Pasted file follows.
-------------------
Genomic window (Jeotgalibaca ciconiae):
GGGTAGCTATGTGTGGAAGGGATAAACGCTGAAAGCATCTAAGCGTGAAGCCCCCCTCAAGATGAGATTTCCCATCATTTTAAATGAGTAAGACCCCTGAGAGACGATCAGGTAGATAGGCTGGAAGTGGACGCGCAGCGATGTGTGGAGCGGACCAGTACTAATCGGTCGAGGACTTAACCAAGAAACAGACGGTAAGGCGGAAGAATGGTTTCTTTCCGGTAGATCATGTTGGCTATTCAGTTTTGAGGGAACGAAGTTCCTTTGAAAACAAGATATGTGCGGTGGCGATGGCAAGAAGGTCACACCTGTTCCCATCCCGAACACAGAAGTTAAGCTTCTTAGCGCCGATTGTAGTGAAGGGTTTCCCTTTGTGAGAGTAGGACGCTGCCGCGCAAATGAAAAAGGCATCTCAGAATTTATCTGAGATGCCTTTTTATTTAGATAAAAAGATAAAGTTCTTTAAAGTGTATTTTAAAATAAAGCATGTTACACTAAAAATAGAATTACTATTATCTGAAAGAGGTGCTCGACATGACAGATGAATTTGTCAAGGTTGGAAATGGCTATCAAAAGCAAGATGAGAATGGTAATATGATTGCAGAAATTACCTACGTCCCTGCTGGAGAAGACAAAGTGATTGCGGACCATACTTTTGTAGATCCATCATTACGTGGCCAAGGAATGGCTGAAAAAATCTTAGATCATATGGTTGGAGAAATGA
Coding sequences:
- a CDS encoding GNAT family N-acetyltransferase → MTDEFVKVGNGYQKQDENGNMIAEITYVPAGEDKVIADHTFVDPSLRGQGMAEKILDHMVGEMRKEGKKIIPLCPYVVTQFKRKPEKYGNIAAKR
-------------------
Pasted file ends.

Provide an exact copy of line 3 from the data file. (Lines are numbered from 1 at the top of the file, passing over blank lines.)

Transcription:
Coding sequences: